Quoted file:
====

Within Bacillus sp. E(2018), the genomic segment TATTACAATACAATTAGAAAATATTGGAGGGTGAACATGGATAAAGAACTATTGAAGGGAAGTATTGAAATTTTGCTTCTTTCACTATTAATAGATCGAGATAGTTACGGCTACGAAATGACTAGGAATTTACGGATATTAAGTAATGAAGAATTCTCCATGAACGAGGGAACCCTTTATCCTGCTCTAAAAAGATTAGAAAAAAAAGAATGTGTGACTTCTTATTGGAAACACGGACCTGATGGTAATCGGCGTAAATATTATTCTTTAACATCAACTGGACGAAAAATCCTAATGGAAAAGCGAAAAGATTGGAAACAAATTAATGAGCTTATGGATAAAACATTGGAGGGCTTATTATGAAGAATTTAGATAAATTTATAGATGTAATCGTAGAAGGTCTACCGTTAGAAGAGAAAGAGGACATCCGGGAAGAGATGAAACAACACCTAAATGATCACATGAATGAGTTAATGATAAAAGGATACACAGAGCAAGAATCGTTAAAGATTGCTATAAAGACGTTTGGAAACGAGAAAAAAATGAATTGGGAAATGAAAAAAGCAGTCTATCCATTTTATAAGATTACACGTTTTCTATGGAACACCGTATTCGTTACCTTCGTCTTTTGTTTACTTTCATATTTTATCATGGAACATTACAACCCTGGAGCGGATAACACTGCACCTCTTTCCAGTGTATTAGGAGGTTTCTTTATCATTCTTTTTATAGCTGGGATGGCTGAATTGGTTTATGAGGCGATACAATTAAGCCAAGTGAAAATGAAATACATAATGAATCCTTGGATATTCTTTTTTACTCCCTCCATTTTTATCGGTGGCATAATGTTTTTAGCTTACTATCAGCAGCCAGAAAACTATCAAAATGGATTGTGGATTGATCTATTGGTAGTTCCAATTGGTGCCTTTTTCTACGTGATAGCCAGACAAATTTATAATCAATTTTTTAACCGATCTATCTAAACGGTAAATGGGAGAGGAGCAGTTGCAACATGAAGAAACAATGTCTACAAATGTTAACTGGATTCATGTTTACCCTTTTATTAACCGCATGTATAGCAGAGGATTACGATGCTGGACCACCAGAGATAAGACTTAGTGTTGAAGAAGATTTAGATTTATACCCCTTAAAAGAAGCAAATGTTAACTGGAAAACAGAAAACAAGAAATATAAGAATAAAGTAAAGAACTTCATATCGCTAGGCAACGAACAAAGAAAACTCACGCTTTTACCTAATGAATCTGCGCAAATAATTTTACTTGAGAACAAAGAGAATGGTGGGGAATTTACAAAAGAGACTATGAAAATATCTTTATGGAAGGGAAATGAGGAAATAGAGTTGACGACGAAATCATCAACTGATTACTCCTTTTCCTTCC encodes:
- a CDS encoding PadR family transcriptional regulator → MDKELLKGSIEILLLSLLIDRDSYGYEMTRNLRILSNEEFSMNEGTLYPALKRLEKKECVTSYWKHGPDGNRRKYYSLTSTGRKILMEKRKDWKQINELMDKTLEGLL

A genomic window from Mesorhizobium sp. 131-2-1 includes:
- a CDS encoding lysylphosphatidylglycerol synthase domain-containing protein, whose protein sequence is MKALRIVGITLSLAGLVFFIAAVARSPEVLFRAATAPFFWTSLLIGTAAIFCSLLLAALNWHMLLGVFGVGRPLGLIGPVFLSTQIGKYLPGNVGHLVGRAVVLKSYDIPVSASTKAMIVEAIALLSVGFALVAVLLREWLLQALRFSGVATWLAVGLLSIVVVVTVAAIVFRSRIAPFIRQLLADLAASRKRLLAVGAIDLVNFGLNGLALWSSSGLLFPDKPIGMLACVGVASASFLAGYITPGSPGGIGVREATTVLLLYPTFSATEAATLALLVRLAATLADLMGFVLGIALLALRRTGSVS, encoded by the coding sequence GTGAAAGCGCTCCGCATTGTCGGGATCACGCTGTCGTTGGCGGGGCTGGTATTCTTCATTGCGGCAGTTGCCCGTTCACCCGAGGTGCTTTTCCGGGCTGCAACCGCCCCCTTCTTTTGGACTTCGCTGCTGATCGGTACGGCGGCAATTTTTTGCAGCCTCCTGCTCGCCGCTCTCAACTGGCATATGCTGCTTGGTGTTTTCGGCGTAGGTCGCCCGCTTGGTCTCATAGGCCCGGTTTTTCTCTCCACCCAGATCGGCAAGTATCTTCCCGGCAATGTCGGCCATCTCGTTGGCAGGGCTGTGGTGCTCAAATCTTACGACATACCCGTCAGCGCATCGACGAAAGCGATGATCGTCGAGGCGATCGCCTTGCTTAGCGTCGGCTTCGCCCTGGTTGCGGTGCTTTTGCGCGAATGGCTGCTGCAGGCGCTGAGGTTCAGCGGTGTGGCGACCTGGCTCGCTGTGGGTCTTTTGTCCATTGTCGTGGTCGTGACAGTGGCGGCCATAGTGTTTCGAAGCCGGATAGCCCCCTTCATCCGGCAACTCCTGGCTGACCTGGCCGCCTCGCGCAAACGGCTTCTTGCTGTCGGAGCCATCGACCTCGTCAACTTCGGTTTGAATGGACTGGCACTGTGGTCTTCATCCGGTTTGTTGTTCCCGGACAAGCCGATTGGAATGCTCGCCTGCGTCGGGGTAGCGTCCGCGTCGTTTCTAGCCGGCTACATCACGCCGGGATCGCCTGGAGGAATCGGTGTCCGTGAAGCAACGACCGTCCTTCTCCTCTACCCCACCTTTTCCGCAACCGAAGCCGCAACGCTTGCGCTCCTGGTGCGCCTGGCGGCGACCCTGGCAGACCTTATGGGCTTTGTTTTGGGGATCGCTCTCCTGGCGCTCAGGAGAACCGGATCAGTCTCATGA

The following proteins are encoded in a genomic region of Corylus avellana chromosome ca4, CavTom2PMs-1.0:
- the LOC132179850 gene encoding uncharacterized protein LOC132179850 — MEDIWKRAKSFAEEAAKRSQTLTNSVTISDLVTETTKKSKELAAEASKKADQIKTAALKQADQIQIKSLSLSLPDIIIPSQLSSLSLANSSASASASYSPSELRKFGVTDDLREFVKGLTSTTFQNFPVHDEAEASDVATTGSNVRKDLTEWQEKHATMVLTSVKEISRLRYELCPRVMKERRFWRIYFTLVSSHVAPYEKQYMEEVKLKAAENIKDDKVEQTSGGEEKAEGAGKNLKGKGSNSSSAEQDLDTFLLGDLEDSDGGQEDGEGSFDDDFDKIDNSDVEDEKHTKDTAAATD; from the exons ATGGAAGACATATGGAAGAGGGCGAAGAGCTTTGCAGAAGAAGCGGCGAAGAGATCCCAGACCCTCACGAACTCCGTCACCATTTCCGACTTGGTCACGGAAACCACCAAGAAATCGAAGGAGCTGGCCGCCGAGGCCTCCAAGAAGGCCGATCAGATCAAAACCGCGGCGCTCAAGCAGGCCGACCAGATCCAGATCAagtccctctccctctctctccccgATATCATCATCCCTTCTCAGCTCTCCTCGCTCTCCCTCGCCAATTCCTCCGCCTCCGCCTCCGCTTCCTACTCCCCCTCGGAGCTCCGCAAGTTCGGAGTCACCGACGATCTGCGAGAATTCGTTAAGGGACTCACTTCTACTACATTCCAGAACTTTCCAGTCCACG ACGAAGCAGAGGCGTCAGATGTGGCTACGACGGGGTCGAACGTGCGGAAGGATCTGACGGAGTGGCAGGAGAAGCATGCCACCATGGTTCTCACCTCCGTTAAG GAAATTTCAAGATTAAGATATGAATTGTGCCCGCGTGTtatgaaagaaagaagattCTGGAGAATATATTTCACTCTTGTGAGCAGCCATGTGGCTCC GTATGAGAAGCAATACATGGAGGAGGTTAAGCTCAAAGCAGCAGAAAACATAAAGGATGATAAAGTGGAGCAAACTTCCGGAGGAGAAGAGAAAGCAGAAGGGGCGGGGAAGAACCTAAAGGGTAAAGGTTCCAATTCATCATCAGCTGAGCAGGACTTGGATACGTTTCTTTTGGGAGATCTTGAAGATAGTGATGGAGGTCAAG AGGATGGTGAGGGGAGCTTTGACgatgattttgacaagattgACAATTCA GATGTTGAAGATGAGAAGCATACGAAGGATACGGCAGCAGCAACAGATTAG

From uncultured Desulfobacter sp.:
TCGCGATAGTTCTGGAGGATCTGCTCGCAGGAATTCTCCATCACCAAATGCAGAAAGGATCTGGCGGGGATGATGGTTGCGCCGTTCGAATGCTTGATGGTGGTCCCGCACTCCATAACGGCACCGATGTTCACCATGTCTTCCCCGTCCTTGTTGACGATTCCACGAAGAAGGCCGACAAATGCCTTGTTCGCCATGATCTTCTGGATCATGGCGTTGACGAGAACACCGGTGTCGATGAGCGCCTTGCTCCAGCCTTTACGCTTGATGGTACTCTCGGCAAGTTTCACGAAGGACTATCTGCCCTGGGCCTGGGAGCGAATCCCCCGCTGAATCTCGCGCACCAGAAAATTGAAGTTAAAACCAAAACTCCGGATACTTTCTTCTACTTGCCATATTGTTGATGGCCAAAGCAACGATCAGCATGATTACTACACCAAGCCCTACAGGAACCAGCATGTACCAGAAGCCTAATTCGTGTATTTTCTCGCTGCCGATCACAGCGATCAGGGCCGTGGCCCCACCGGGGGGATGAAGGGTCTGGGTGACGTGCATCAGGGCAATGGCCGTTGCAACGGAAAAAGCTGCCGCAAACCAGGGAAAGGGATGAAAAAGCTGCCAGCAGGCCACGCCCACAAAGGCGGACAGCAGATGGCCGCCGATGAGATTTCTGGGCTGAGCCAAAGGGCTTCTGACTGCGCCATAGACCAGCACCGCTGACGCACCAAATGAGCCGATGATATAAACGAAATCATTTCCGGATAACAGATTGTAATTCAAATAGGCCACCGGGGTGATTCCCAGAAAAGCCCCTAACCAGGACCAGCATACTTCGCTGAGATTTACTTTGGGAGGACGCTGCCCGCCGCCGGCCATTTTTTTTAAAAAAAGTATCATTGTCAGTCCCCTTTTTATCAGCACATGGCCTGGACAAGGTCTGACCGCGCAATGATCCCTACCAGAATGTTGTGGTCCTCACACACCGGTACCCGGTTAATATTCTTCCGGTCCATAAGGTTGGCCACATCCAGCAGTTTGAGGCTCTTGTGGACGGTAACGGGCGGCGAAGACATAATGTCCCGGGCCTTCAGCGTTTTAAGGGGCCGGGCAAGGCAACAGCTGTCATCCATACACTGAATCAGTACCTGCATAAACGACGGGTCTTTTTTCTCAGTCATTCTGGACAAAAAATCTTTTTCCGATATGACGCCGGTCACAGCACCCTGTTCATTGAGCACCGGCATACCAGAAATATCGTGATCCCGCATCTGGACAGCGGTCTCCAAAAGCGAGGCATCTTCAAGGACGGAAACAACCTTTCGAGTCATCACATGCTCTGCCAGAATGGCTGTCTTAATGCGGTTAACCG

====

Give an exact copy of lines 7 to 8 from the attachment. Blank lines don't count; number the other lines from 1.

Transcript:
From uncultured Desulfobacter sp.:
TCGCGATAGTTCTGGAGGATCTGCTCGCAGGAATTCTCCATCACCAAATGCAGAAAGGATCTGGCGGGGATGATGGTTGCGCCGTTCGAATGCTTGATGGTGGTCCCGCACTCCATAACGGCACCGATGTTCACCATGTCTTCCCCGTCCTTGTTGACGATTCCACGAAGAAGGCCGACAAATGCCTTGTTCGCCATGATCTTCTGGATCATGGCGTTGACGAGAACACCGGTGTCGATGAGCGCCTTGCTCCAGCCTTTACGCTTGATGGTACTCTCGGCAAGTTTCACGAAGGACTATCTGCCCTGGGCCTGGGAGCGAATCCCCCGCTGAATCTCGCGCACCAGAAAATTGAAGTTAAAACCAAAACTCCGGATACTTTCTTCTACTTGCCATATTGTTGATGGCCAAAGCAACGATCAGCATGATTACTACACCAAGCCCTACAGGAACCAGCATGTACCAGAAGCCTAATTCGTGTATTTTCTCGCTGCCGATCACAGCGATCAGGGCCGTGGCCCCACCGGGGGGATGAAGGGTCTGGGTGACGTGCATCAGGGCAATGGCCGTTGCAACGGAAAAAGCTGCCGCAAACCAGGGAAAGGGATGAAAAAGCTGCCAGCAGGCCACGCCCACAAAGGCGGACAGCAGATGGCCGCCGATGAGATTTCTGGGCTGAGCCAAAGGGCTTCTGACTGCGCCATAGACCAGCACCGCTGACGCACCAAATGAGCCGATGATATAAACGAAATCATTTCCGGATAACAGATTGTAATTCAAATAGGCCACCGGGGTGATTCCCAGAAAAGCCCCTAACCAGGACCAGCATACTTCGCTGAGATTTACTTTGGGAGGACGCTGCCCGCCGCCGGCCATTTTTTTTAAAAAAAGTATCATTGTCAGTCCCCTTTTTATCAGCACATGGCCTGGACAAGGTCTGACCGCGCAATGATCCCTACCAGAATGTTGTGGTCCTCACACACCGGTACCCGGTTAATATTCTTCCGGTCCATAAGGTTGGCCACATCCAGCAGTTTGAGGCTCTTGTGGACGGTAACGGGCGGCGAAGACATAATGTCCCGGGCCTTCAGCGTTTTAAGGGGCCGGGCAAGGCAACAGCTGTCATCCATACACTGAATCAGTACCTGCATAAACGACGGGTCTTTTTTCTCAGTCATTCTGGACAAAAAATCTTTTTCCGATATGACGCCGGTCACAGCACCCTGTTCATTGAGCACCGGCATACCAGAAATATCGTGATCCCGCATCTGGACAGCGGTCTCCAAAAGCGAGGCATCTTCAAGGACGGAAACAACCTTTCGAGTCATCACATGCTCTGCCAGAATGGCTGTCTTAATGCGGTTAACCG